You'll be surprised by the mental blocks holding you back.
Two summers ago during my study abroad year in Texas I came face-to-face with my very first orgasm by intercourse. As soon as I came down from the high I jumped up manically overjoyed, celebrating the big event and thoughtlessly admitted that I had lied about achieving orgasms on all the other occasions.
It was a major turning point in my life. And after a lot of reflection, lively discussions with other women and research on the female orgasm, I discovered five significant factors that may be stopping women from reaching orgasm:
1. Your attitude toward sex
Education, religious upbringing and culture can all have an effect on the way we view sex and how comfortable we are with our sexuality.
For instance, if you were always taught to fear sex, or that sex was only for making babies and not for pleasure than you may find that your attitude to sex may be preventing you from truly letting go and allowing yourself to enjoy the experience.
Changing your attitude to sex, understanding that it is OK to enjoy and want sex and taking control of your sexuality and your sex life can unlock the door to a happy and healthy sex life with plenty of orgasms waiting.
2. An unwillingness to explore
It is important to know what pleases and pleasures you. There may be positions that can greatly increase the chance of having an orgasm. If you find that you’re always in the missionary and getting the same orgasm-less results, then it may be time to spread your wings a little.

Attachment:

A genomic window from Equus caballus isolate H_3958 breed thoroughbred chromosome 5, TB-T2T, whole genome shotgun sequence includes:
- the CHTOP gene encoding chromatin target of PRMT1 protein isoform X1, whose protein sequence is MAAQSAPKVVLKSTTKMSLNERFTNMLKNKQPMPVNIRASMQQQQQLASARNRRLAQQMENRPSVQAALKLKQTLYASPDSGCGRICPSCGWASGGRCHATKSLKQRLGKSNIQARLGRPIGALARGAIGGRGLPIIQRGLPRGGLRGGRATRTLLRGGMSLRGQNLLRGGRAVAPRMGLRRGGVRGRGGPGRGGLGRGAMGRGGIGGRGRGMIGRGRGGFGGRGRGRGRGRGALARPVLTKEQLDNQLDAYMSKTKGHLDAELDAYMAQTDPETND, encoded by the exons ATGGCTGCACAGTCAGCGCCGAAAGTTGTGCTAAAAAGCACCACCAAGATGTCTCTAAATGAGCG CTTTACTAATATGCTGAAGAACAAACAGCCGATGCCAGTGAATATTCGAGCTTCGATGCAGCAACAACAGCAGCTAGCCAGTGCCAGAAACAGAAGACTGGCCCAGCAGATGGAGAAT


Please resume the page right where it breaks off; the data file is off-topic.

Exploring alternative positions, thoughts and fantasies and listening to what your body responds to is a fun way to find out what works for you and what doesn’t. Knowing what you want and being able to guide your partner will most certainly help you achieve orgasm.
3. The dynamic of your relationship
Some women can meet a total stranger and have a mind-blowing orgasm with them after five minutes. Oh, how I envy them. I suspect most of us benefit more from a relationship with someone we know and are comfortable with.
However, if your relationship is built in such a way where you feel that sex has no meaning, or if you find it difficult to communicate with your partner, you may find it a lot harder to assert yourself which in turn will stop you from taking your path to orgasm to the next level.
4. Past negative experiences
Traumatizing past experiences ranging from a simple thoughtless negative comment about our body to a history of abuse could affect the way we view sex today. Negative past experiences can make having sex difficult and make us associate sex with the negative feelings we experienced during those unfortunate past events.
Tackling those bad experiences head-on — either through therapy or even just talking about it with close friends or documenting the feelings in a personal diary — can lift a heavy weight off your shoulders and allow you to view sex for what it is: an intimate display of love and affection that should be wholly enjoyed.
5. A feeling of insecurity
I am yet to meet a woman who doesn’t have insecurities. Whether it’s a bottom too big, a bottom too small, a muffin top, or ripples of cellulite, concerns about the way we look, feel or taste down there can block our journey to orgasm.
Improving self-esteem and having a partner that champions us despite our “faults” helps us relax and most importantly makes us feel safe and comfortable. And when we’re not obsessing about how we look, we can spend more time on just enjoying our love-making, making us more receptive to an orgasm.
After all, orgasm is as much a physical experience as it is a mental and emotional one.